Islam not a religion, according to California schools

Posted:
in General Discussion edited January 2014
Several reports indicate that the curriculum is widespread in California schools. Supposedly the city council of this school district was not aware of this three week study until this news report was published.



"The course mandates that seventh-graders learn the tenets of Islam, study the important figures of the faith, wear a robe, adopt a Muslim name and stage their own jihad. Adding to this apparent hypocrisy, reports ANS, students must memorize many verses in the Koran, are taught to pray "in the name of Allah, the Compassionate, the Merciful" and are instructed to chant, "Praise to Allah, Lord of Creation.""



<a href="http://www.worldnetdaily.com/news/article.asp?ARTICLE_ID=25997"; target="_blank">http://www.worldnetdaily.com/news/article.asp?ARTICLE_ID=25997</a>;



Admittedly, this is a "conservative" website whose source is a Christian website. Although the textbook is widely used in California, this particular school district supplemented the material with handouts. (Byron, California is a small town east of San Francisco Bay.)



Note: the thread title refers to the separation of church and state issue.



[ 01-11-2002: Message edited by: Skipjack ]</p>
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Comments

  • Reply 1 of 34
    g4dudeg4dude Posts: 1,016member
    "We can't even mention the name of Jesus in the public schools," Lemings laments, "but ... they teach Islam as the true religion, and students are taught about Islam and how to pray to Allah. Can you imagine the barrage of lawsuits and problems we would have from the ACLU if Christianity were taught in the public schools, and if we tried to teach about the contributions of Matthew, Mark, Luke, John and the Apostle Paul? But when it comes to furthering the Islamic religion in the public schools, there is not one word from the ACLU, People for the American Way or anybody else. This is hypocrisy." (from the article)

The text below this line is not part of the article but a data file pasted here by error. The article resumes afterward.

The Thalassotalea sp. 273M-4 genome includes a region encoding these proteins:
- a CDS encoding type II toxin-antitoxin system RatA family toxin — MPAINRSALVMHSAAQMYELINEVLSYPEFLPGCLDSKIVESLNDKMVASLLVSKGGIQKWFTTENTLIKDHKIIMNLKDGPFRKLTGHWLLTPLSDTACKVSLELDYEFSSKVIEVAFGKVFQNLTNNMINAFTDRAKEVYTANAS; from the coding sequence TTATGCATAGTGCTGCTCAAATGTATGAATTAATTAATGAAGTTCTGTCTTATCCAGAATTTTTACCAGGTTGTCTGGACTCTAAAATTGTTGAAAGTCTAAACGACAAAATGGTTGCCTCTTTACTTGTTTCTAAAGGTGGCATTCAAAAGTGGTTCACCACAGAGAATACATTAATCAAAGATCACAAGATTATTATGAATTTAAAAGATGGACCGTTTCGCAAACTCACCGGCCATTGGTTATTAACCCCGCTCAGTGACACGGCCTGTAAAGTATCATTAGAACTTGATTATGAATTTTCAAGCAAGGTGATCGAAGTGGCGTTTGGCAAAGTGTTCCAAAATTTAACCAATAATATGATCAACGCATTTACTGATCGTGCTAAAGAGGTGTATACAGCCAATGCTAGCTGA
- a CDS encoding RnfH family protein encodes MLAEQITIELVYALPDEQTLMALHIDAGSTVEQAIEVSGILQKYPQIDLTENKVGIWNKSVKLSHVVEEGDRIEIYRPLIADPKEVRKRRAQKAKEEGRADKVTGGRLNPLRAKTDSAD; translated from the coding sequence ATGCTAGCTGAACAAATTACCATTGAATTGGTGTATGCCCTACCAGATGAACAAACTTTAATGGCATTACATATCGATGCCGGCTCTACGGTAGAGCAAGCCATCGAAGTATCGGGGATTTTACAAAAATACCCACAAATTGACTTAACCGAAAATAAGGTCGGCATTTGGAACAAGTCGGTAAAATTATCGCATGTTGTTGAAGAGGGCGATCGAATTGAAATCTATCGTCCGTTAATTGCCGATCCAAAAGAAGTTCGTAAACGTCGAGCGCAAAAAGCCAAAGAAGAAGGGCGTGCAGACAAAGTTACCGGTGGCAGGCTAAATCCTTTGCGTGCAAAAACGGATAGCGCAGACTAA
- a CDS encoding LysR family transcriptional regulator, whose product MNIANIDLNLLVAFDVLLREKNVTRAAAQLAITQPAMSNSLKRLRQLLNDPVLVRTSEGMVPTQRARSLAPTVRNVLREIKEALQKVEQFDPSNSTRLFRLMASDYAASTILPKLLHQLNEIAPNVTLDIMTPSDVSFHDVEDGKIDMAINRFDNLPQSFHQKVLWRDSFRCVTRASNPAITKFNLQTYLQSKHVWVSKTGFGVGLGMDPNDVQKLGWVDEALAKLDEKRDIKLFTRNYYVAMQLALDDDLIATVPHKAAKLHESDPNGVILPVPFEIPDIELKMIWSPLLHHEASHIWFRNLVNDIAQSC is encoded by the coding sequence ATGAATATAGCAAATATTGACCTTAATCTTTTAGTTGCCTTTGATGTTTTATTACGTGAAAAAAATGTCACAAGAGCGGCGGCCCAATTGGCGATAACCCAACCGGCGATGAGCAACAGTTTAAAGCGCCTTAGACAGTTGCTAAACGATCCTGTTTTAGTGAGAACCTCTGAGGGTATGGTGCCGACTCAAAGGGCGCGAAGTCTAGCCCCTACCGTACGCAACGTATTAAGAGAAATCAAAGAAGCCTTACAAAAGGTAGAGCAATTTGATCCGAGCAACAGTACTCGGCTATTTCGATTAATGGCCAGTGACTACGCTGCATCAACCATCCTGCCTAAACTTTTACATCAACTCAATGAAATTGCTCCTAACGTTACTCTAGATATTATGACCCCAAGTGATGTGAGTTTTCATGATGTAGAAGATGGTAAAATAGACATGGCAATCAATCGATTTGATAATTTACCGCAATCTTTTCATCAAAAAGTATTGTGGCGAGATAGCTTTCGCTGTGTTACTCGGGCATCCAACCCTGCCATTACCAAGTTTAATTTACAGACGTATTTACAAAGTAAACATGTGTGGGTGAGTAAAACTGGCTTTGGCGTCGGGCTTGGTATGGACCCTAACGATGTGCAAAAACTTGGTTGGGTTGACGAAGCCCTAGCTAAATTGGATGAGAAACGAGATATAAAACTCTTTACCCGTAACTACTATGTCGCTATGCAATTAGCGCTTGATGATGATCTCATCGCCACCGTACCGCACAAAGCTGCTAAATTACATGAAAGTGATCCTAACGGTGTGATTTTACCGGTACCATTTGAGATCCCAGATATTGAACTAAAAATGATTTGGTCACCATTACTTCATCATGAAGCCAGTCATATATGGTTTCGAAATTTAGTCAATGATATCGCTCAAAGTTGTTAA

This is a very excellent point. This is where political correctness has brought us. Please all you liberals on these boards *cough*nostradomus*cough* please tell your opinion of this, I would love to hear it.
  • Reply 2 of 34
    thttht Posts: 3,931member
    The article also begins with:



    In the wake of Sept. 11, an increasing number of California public school students must attend an intensive three-week course on Islam



    and later:



    Nancy Castro, principal of Intermediate-Excelsior School of Byron, told ANS that the Islam course (included within "History of Culture") reflects California educational standards. Castro maintains the course "is not religion, but ancient culture and history. We do not endorse any religion; we just make students aware." Castro further emphasized the course textbook is in use throughout California.